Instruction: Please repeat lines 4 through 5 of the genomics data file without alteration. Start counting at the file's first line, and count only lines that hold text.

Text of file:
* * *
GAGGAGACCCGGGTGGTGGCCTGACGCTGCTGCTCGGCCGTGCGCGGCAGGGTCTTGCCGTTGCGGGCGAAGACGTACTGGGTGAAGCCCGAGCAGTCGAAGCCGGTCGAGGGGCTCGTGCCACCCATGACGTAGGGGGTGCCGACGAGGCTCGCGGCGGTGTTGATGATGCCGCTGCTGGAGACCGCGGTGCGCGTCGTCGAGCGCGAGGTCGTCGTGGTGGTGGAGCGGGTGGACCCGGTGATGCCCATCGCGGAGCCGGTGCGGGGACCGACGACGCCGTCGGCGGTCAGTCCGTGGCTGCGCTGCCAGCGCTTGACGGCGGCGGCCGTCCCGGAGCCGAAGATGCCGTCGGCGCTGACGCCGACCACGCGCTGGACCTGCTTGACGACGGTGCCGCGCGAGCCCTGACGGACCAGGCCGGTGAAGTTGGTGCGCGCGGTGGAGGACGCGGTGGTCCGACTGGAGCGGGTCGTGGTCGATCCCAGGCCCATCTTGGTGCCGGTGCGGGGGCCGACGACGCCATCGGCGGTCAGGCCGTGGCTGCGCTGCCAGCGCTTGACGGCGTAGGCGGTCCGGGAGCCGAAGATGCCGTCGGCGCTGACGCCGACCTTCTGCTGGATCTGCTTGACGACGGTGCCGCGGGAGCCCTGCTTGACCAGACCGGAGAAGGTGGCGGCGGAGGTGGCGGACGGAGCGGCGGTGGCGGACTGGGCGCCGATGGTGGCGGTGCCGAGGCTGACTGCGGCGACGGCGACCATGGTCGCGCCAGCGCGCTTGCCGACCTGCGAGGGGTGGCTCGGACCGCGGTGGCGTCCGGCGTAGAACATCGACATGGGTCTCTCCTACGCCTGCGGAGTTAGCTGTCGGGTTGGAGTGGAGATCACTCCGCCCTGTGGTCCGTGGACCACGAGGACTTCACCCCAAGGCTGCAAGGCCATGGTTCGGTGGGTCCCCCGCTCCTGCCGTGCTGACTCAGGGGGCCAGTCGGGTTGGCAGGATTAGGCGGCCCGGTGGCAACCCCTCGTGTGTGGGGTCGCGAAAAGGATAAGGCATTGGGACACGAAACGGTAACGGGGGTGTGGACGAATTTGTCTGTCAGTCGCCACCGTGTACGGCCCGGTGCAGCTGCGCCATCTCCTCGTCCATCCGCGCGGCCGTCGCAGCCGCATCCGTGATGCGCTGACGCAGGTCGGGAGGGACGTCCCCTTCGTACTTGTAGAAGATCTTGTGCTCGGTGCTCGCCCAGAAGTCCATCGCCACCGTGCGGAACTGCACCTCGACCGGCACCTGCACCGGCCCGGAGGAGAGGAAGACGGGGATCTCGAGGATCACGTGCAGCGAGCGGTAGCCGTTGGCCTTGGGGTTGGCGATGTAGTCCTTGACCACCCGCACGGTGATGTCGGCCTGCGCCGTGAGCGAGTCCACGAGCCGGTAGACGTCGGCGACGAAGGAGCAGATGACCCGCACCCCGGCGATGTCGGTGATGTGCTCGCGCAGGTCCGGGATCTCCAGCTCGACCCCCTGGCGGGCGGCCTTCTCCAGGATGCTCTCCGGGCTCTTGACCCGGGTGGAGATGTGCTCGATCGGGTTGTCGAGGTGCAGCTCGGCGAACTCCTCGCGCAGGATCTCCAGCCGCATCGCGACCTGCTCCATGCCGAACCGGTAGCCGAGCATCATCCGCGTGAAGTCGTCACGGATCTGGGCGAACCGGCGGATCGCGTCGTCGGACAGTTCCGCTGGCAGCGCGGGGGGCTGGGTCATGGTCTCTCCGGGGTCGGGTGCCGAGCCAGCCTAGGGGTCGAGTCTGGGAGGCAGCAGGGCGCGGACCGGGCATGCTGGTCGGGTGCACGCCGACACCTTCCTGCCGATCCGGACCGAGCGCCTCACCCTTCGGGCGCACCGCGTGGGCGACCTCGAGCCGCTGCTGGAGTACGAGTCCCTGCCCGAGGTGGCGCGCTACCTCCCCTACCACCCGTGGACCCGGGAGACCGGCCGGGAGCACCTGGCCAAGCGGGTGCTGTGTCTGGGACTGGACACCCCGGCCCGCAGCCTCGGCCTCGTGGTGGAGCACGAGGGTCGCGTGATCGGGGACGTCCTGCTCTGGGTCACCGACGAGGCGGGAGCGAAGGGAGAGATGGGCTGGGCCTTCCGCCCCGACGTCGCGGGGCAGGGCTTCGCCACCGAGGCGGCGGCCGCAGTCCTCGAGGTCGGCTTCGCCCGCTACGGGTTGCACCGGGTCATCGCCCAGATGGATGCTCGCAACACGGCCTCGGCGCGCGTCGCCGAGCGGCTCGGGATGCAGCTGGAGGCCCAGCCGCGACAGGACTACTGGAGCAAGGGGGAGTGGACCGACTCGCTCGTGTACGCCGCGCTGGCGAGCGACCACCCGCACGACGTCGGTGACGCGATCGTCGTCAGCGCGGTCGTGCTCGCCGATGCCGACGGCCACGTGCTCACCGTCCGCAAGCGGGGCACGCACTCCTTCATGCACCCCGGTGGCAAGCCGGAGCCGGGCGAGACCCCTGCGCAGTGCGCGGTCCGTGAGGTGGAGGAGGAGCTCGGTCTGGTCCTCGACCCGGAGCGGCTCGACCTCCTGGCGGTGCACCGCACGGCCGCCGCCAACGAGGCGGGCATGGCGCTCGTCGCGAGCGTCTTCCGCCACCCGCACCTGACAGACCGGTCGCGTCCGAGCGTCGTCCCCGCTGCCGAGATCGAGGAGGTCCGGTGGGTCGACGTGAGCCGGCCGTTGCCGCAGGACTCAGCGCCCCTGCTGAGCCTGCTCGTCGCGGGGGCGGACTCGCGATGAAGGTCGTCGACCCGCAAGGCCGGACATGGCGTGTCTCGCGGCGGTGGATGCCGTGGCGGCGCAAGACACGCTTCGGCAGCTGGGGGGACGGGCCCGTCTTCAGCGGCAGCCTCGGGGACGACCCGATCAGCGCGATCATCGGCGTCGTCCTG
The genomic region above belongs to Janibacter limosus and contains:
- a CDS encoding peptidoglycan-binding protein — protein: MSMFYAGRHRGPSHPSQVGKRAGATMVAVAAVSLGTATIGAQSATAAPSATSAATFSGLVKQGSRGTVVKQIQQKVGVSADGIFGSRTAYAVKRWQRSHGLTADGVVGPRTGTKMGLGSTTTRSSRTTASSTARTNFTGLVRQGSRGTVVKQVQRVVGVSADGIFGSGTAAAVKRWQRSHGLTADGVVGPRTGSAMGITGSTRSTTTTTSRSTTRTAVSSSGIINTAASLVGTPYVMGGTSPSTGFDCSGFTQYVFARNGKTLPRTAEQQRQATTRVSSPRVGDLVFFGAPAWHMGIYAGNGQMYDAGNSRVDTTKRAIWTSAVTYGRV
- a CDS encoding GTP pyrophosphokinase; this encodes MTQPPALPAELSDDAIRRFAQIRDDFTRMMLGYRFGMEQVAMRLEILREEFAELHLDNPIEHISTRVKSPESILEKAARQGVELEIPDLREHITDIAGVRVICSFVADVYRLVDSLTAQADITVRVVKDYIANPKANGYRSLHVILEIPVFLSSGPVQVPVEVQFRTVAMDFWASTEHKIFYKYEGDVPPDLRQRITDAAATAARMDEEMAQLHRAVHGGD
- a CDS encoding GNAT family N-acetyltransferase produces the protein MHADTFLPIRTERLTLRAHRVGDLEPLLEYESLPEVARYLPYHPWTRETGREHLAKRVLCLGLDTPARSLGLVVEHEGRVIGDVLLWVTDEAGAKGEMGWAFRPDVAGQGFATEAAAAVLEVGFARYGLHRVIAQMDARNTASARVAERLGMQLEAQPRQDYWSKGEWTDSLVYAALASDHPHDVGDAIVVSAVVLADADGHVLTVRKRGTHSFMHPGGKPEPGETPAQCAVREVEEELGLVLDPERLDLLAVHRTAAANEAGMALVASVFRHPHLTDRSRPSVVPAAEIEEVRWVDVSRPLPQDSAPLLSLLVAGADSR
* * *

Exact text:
- a CDS encoding GTP pyrophosphokinase; this encodes MTQPPALPAELSDDAIRRFAQIRDDFTRMMLGYRFGMEQVAMRLEILREEFAELHLDNPIEHISTRVKSPESILEKAARQGVELEIPDLREHITDIAGVRVICSFVADVYRLVDSLTAQADITVRVVKDYIANPKANGYRSLHVILEIPVFLSSGPVQVPVEVQFRTVAMDFWASTEHKIFYKYEGDVPPDLRQRITDAAATAARMDEEMAQLHRAVHGGD
- a CDS encoding GNAT family N-acetyltransferase produces the protein MHADTFLPIRTERLTLRAHRVGDLEPLLEYESLPEVARYLPYHPWTRETGREHLAKRVLCLGLDTPARSLGLVVEHEGRVIGDVLLWVTDEAGAKGEMGWAFRPDVAGQGFATEAAAAVLEVGFARYGLHRVIAQMDARNTASARVAERLGMQLEAQPRQDYWSKGEWTDSLVYAALASDHPHDVGDAIVVSAVVLADADGHVLTVRKRGTHSFMHPGGKPEPGETPAQCAVREVEEELGLVLDPERLDLLAVHRTAAANEAGMALVASVFRHPHLTDRSRPSVVPAAEIEEVRWVDVSRPLPQDSAPLLSLLVAGADSR